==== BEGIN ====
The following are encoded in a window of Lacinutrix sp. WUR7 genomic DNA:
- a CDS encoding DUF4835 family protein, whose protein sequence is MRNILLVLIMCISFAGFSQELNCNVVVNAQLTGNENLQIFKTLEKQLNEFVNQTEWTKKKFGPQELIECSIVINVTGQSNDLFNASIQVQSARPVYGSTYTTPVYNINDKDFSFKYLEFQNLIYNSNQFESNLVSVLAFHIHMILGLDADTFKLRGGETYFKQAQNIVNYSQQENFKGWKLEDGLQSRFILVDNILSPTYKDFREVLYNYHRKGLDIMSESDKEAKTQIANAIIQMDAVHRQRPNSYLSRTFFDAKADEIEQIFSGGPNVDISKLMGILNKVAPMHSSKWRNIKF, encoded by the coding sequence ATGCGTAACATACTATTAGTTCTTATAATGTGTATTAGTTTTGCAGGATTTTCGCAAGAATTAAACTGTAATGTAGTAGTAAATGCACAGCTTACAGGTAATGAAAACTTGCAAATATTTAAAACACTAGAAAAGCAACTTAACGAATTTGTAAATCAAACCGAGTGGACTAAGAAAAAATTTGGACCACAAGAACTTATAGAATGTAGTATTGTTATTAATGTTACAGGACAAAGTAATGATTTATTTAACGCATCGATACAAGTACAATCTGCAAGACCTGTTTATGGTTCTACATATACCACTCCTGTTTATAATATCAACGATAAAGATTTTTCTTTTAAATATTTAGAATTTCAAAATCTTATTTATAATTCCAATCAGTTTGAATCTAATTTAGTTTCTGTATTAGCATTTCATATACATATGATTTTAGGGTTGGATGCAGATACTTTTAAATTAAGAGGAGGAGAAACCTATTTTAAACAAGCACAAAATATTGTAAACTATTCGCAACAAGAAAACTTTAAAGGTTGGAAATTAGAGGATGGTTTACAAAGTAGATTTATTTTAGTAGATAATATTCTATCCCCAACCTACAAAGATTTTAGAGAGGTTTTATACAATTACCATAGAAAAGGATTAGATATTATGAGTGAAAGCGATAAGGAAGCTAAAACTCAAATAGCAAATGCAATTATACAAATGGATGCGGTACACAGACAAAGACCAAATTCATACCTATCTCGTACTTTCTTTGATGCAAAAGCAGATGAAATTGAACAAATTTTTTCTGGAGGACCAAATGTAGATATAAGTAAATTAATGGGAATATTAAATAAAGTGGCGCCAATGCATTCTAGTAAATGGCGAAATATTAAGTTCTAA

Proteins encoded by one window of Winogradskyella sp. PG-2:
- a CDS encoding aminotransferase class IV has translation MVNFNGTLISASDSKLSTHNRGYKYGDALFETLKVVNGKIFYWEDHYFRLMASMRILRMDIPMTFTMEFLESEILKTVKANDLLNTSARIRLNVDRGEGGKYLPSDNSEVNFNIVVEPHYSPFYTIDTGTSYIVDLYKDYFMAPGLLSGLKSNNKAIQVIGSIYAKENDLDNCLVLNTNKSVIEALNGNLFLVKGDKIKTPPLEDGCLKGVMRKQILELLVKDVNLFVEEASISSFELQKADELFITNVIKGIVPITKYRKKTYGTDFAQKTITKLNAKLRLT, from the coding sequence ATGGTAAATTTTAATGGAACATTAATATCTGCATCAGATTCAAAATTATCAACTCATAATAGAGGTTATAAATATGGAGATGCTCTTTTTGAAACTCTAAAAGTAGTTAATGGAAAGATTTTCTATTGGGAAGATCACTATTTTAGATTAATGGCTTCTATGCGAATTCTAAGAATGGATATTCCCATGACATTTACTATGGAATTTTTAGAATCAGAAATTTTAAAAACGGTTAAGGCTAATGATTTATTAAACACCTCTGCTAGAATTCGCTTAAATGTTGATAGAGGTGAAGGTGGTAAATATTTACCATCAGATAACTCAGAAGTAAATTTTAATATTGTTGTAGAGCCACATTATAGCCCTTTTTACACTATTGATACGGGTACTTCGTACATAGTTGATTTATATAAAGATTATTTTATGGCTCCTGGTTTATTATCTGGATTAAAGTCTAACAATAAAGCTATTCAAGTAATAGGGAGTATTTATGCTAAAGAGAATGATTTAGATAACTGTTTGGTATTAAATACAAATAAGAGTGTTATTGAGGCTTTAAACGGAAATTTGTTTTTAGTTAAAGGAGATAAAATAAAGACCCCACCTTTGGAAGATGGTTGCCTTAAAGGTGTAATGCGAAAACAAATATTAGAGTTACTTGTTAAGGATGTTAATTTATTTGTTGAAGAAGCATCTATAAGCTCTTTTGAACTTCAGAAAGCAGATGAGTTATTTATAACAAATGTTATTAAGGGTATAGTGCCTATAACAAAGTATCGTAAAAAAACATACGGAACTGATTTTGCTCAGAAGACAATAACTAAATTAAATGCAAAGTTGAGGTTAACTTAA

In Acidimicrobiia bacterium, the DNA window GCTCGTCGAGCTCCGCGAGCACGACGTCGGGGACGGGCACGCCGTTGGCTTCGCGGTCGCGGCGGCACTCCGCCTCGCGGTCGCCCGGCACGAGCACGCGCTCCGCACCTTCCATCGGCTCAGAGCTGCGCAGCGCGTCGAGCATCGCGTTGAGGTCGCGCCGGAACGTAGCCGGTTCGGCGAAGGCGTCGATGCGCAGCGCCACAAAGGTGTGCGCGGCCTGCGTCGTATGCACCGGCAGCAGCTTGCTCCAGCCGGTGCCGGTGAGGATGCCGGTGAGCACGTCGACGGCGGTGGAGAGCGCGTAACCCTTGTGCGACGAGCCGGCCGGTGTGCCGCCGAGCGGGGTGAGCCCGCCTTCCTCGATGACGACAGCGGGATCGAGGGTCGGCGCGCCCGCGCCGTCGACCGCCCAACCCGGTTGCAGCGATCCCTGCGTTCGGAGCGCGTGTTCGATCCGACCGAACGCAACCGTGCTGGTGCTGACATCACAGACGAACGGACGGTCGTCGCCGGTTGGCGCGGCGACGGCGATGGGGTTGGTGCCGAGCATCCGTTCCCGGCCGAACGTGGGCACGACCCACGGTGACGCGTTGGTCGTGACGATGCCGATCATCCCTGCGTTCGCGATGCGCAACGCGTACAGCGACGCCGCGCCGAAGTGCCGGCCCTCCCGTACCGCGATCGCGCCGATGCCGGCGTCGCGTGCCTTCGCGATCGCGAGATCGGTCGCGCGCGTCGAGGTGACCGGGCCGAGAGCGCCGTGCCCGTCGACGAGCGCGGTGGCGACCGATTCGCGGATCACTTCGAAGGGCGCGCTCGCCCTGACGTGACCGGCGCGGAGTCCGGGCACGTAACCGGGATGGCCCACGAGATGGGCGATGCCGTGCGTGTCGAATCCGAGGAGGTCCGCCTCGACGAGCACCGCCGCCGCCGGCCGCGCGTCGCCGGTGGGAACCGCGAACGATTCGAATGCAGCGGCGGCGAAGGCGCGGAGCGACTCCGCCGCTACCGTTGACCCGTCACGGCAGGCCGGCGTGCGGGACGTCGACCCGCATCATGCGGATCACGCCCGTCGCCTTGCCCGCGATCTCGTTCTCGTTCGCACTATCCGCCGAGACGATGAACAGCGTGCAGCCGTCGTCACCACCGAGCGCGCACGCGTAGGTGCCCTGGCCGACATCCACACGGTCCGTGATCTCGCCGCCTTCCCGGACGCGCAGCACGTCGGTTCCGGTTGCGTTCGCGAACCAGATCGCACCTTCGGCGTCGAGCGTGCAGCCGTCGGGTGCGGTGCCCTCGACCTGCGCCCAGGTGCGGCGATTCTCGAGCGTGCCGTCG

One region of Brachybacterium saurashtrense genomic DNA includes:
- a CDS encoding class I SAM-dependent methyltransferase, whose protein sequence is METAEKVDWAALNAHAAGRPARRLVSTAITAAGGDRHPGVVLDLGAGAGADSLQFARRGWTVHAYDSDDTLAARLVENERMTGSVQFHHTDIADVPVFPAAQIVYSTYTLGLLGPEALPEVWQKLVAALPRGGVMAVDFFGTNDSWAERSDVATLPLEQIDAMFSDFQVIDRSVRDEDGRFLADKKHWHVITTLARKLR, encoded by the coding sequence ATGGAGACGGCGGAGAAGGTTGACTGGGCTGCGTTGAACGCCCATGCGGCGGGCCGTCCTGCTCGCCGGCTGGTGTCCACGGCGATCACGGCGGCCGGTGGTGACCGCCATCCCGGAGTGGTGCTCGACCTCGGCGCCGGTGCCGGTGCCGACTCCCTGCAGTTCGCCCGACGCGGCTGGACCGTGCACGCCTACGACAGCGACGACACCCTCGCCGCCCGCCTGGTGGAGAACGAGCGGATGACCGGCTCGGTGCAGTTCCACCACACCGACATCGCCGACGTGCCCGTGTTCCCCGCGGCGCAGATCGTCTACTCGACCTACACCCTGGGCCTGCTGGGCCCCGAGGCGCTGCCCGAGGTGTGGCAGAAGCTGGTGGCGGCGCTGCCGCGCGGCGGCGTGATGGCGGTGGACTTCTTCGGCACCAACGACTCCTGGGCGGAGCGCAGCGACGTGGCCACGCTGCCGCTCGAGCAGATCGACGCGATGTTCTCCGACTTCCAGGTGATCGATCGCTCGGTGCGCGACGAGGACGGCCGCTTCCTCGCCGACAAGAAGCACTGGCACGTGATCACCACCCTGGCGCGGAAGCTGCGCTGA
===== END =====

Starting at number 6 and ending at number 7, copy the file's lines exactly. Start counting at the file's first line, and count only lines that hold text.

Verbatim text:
One region of Brachybacterium saurashtrense genomic DNA includes:
- a CDS encoding class I SAM-dependent methyltransferase, whose protein sequence is METAEKVDWAALNAHAAGRPARRLVSTAITAAGGDRHPGVVLDLGAGAGADSLQFARRGWTVHAYDSDDTLAARLVENERMTGSVQFHHTDIADVPVFPAAQIVYSTYTLGLLGPEALPEVWQKLVAALPRGGVMAVDFFGTNDSWAERSDVATLPLEQIDAMFSDFQVIDRSVRDEDGRFLADKKHWHVITTLARKLR, encoded by the coding sequence ATGGAGACGGCGGAGAAGGTTGACTGGGCTGCGTTGAACGCCCATGCGGCGGGCCGTCCTGCTCGCCGGCTGGTGTCCACGGCGATCACGGCGGCCGGTGGTGACCGCCATCCCGGAGTGGTGCTCGACCTCGGCGCCGGTGCCGGTGCCGACTCCCTGCAGTTCGCCCGACGCGGCTGGACCGTGCACGCCTACGACAGCGACGACACCCTCGCCGCCCGCCTGGTGGAGAACGAGCGGATGACCGGCTCGGTGCAGTTCCACCACACCGACATCGCCGACGTGCCCGTGTTCCCCGCGGCGCAGATCGTCTACTCGACCTACACCCTGGGCCTGCTGGGCCCCGAGGCGCTGCCCGAGGTGTGGCAGAAGCTGGTGGCGGCGCTGCCGCGCGGCGGCGTGATGGCGGTGGACTTCTTCGGCACCAACGACTCCTGGGCGGAGCGCAGCGACGTGGCCACGCTGCCGCTCGAGCAGATCGACGCGATGTTCTCCGACTTCCAGGTGATCGATCGCTCGGTGCGCGACGAGGACGGCCGCTTCCTCGCCGACAAGAAGCACTGGCACGTGATCACCACCCTGGCGCGGAAGCTGCGCTGA